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The Link Between the Childhood Trauma and Social Anxiety

The experiences you endure throughout your life play a significant role in how you function day-to-day. Childhood, in particular, is a formative period in which you develop the tools you need to cope with life. Meanwhile, childhood trauma can disrupt your ability to build coping skills and effectively respond to different situations and interactions. Thus, addressing the relationship between childhood trauma and social anxiety can impact your ability to thrive in your daily life.

At The Guest House, we believe trauma can impair your ability to feel secure. Rather than gathering good experiences that make you feel safe, happy, and fulfilled, trauma warps your mental health into distress. Further, the distress of trauma can manifest as self-defeating thinking and behavior patterns like substance misuse, anxiety disorders, and depression. Yet, it can be difficult to recognize how your childhood traumas may impact your well-being, relationships, and life satisfaction.

Through the media, more people have become aware of the relationship between trauma and post-traumatic stress disorder (PTSD). However, portrayals of mental health disorders like PTSD in the media are often presented as something that solely happens in adulthood. For instance, trauma and PTSD are often associated with the military and, more recently, physical and sexual assault. Yet, PTSD and anxiety disorders like social anxiety can also stem from adverse childhood experiences (ACEs).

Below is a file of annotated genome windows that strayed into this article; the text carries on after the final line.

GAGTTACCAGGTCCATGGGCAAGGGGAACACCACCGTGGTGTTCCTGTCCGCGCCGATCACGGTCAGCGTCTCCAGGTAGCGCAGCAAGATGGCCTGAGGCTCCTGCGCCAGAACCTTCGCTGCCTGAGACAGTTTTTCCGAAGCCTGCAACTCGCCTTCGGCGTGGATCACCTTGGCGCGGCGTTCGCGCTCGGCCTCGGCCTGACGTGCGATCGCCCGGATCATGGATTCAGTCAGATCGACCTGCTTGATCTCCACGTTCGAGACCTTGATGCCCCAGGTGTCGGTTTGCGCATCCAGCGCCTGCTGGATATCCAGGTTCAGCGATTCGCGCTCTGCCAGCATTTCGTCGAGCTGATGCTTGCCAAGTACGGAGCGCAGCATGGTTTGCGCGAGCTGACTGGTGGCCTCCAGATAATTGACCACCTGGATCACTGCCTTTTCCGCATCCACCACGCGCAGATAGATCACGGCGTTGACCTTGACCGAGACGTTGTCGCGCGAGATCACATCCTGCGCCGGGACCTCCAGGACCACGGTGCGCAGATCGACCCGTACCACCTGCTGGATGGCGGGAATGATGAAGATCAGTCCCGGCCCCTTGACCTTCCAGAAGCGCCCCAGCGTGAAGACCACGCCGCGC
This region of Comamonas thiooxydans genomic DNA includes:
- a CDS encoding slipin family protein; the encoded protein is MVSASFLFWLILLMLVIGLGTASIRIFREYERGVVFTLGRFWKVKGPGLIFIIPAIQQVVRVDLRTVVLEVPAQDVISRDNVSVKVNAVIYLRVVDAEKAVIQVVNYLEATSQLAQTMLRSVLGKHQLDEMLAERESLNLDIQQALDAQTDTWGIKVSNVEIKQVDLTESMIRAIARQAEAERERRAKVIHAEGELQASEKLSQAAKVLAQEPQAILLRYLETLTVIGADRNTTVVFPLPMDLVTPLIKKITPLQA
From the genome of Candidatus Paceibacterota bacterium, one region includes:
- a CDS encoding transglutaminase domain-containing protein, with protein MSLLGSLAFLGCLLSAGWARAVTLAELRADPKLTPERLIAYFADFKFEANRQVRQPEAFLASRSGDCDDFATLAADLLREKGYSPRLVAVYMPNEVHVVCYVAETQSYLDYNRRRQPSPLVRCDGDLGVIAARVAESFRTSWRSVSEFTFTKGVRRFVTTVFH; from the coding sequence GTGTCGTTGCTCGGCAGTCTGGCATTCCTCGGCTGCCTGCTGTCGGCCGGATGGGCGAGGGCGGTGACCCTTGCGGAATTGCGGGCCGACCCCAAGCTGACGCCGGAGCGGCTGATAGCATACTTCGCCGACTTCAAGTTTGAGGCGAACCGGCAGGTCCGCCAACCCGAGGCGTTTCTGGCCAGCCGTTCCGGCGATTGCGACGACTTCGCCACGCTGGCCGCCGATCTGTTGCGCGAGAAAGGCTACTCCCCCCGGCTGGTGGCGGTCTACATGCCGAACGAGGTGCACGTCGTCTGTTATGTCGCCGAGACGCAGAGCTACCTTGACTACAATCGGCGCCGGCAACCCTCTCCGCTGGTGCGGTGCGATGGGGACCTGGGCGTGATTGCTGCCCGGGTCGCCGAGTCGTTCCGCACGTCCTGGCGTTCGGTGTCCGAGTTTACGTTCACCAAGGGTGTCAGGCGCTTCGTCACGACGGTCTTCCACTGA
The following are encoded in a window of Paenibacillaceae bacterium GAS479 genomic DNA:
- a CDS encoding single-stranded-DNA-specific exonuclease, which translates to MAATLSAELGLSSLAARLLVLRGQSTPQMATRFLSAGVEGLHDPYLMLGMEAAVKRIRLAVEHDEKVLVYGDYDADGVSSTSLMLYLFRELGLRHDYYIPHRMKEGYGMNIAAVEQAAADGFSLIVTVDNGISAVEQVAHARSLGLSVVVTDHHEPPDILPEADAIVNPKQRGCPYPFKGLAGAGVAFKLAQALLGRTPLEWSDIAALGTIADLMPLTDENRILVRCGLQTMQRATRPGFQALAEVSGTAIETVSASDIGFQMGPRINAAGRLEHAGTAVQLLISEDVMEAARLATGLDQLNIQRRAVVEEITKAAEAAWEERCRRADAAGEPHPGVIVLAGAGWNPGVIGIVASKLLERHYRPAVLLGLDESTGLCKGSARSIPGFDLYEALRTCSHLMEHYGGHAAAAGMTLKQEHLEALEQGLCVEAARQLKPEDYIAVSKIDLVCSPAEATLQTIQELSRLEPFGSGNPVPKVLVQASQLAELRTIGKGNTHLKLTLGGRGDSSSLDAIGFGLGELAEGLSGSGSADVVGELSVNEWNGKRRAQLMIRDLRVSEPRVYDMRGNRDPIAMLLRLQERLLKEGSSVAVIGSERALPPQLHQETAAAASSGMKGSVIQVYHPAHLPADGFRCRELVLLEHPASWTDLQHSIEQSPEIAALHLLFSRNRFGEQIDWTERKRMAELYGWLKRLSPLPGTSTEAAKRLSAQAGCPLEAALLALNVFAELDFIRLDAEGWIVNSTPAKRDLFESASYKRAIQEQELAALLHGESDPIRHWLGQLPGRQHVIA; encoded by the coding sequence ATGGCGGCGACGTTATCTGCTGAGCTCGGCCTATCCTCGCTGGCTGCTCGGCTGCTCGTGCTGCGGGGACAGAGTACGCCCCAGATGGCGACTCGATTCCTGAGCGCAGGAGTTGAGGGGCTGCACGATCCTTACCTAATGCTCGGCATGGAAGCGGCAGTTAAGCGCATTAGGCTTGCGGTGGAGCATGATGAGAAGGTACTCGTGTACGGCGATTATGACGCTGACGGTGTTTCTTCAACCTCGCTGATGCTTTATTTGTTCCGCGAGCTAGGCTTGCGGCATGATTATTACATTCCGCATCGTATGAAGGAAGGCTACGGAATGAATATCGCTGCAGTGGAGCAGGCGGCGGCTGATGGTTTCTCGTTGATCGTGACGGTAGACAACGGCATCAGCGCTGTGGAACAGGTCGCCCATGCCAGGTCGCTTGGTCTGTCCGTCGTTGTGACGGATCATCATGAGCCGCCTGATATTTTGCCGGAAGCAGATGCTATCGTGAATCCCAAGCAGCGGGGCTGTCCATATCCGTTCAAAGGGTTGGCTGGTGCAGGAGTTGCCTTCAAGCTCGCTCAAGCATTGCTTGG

Based on the stigmatization of mental health disorders, you might have heard phrases like “everyone gets anxious” or “anxiety isn’t a real disorder.” Further, such stigmatized beliefs about anxiety might make you question what exactly is social anxiety.

What Is Social Anxiety Disorder?

According to Cureus, social anxiety is a mental health disorder characterized by a fear of social situations and being judged. Sometimes people perceive shyness as social anxiety; however, they are not one and the same. Shyness, as the American Psychological Association (APA) notes, is feeling awkward, worried, or tense with unfamiliar people and places. Still, shyness and social anxiety share similarities like sweating, a pounding heart, and an upset stomach. ,